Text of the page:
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Colorado and Jordan bonds strengthen in the air

By Maj. Darin Overstreet | Colorado National Guard | June 12, 2017

State Partnership Program   (Related Site)

BUCKLEY AIR FORCE BASE, Colo. — Though half a world separates homes and cultures, Soldiers and Airmen find common ground in the air.

Tools, equipment and processes can form a common language, but it's the National Guard State Partnership Program that provides the foundation for a 13-year relationship between the Colorado National Guard and the Jordan Armed Forces.

During the past 10 years, COARNG helicopter pilots have hosted Royal Jordanian Air Force aircrew. Its helicopter pilots fly the Super Puma model helicopter, which is widely used outside of the United States. Recently, through U.S. assistance under the Counter-Terrorism Partnership Fund, the RJAF is receiving 12 Black Hawks to enhance Jordan's Quick Reaction Force and boost border security. The addition of this aircraft presented a perfect fit for Jordan's partnership with Colorado.

Aviators and Crew Chiefs from the Colorado Army National Guard hosted a six-person team from the RJAF, at Buckley Air Force Base, Aurora, Colorado, during March 2017.

Academically, the exchange addressed the use of hoists and cargo hook systems [sling-loads], which are valuable for both search and rescue missions and transportation of large objects and equipment.

"Crew coordination has been a big focus for the exchange," U.S. Army 1st Lt. Christopher Poppleton, a COARNG Chinook pilot and co-action officer for the exchange, said. "This has given a lot of insight into how both sides do things, where we meet in the middle, where some differences are, and how both sides really can improve. So, it's been excellent."

"When it comes to developing sling-load capabilities crew coordination is very important," said U.S. Army Chief Warrant Officer 2 Andrew Casavant, Black Hawk pilot and co-action officer for the exchange. "The crew chiefs in the back are integral to that process. When you have a load underneath you, the pilot can't see it. So, the crew chief who has eyes on that is really important. Through the practice here, they get to see how the sling-load will shift and move, and weigh the aircraft down. The key is to keep that from getting out of control."

"We used the sling-load when we flew the Super Puma, and are anxious to begin using it with the Black Hawk," 1st Lt. Odai Al-Jaloudi, RJAF Black Hawk pilot, said. "This helped us and the crewmen to be familiar with operating while using the sling-load. We have gotten some experience and hints, and they will be good for Jordan. This is a good facility and I will take much information home to Jordan. I hope to be back."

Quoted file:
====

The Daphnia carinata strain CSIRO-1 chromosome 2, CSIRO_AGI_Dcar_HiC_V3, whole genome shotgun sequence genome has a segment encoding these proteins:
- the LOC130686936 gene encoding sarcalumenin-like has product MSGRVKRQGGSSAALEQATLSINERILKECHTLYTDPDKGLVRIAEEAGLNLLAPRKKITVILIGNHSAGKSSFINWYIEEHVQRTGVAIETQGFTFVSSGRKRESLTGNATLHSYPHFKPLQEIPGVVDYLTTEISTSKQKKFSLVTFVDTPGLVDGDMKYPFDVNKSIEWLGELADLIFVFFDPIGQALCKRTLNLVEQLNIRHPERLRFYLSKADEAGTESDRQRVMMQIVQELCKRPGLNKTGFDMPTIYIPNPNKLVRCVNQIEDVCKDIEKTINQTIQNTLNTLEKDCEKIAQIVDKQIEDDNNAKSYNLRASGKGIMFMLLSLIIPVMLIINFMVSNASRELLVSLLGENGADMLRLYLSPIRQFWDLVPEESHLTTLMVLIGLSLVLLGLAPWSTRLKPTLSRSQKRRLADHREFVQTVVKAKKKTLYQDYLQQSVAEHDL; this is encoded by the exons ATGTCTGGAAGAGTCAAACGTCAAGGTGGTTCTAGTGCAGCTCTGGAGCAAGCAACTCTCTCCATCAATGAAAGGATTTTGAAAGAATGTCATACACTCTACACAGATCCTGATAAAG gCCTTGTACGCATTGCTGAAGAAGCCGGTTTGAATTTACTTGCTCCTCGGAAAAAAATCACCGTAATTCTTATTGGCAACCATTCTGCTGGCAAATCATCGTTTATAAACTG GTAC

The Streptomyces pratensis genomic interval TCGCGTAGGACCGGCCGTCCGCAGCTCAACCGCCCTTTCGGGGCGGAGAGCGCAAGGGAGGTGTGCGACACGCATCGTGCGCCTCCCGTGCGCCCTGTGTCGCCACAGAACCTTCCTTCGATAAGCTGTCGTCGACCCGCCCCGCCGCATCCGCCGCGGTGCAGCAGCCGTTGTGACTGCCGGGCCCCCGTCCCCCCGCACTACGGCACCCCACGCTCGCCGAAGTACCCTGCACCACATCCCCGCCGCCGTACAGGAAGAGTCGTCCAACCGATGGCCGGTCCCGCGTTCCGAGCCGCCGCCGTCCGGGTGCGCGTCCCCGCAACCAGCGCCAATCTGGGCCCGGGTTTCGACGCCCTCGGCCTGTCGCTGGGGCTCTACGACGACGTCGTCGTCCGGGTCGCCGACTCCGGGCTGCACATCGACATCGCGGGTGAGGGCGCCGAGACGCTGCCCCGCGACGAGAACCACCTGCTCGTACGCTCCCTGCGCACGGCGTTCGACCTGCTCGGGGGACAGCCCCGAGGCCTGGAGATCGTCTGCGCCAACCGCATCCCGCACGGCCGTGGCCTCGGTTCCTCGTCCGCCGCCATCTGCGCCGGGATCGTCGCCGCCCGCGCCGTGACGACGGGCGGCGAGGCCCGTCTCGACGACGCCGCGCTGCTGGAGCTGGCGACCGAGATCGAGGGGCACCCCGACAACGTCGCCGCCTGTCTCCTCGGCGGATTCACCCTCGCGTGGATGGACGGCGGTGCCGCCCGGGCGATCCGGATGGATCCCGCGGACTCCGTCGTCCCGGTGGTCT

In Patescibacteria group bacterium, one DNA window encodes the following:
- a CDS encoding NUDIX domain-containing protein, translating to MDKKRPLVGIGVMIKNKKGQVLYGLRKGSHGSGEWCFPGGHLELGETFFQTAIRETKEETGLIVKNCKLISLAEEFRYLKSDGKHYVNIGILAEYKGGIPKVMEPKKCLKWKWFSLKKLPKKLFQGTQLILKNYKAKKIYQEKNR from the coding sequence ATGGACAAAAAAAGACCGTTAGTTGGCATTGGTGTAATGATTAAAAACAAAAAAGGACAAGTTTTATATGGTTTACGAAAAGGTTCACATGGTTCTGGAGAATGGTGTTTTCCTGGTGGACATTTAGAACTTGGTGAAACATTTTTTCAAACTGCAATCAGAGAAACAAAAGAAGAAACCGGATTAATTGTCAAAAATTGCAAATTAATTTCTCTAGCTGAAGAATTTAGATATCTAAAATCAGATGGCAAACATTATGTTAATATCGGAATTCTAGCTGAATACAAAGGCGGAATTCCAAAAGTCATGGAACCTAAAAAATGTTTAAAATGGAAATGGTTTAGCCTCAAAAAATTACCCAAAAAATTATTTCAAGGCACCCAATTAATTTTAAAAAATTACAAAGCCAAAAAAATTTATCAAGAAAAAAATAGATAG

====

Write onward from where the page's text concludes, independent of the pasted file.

Participants said that having the common language of aircraft manuals, tactics and procedures goes a long way to bridging language and cultural barriers, and in the end, forming stronger bonds.

"What really struck me were the similarities," Casavant said. "A lot of the processes and procedures they have, we have as well. So, when we're looking at performance planning, all that's very much the same. Not having met them before, we already have that commonality, right off the bat."

"As a new Black Hawk crew chief, I was able to benefit from the experiences of a crew chief with 7,000 hours of flight time," Sgt. Hazem Al-Qaise, an RJAF crew chief, said through a translator. "On the Super Puma, there isn't as much of an in-flight role for a crew chief. On a Black Hawk, we are an important part of the crew, having to coordinate and sometimes make decisions that affect the safety of the flight. In the Black Hawk, we have to be well aware of everything during the flight."

Newly selected to participate in the exchanges, Poppleton said that he is anxious to learn more about Jordanian and Arabic culture.

"It's a great chance for exposure," Poppleton said. "Getting to interact more with them [during off-duty time], we get to know more about Jordanian culture, and especially their history. They have such an incredible history. Having never been there, I'm all ears and amazed at their history. I hope we keep doing these kinds of events. They're fantastic and enhance our relationship with Jordan."

A significant benefit of the program is the development of lasting, often career-long, relationships. Since National Guard members stay with their unit for years, if not a career, Citizen-Soldiers are able to develop and maintain these international friendships.

"It's good to have this relationship," Capt. Ahmad Al Askar, RJAF maintenance officer, said. "These guys have a lot of experience with the aircraft and were very kind to share so much information. I'm thankful for the whole team for accompanying us all the time, even when we went up Pikes Peak."

"This is a great opportunity, for both sides. I can't wait to do it again," Poppleton said. "I have to get myself over there."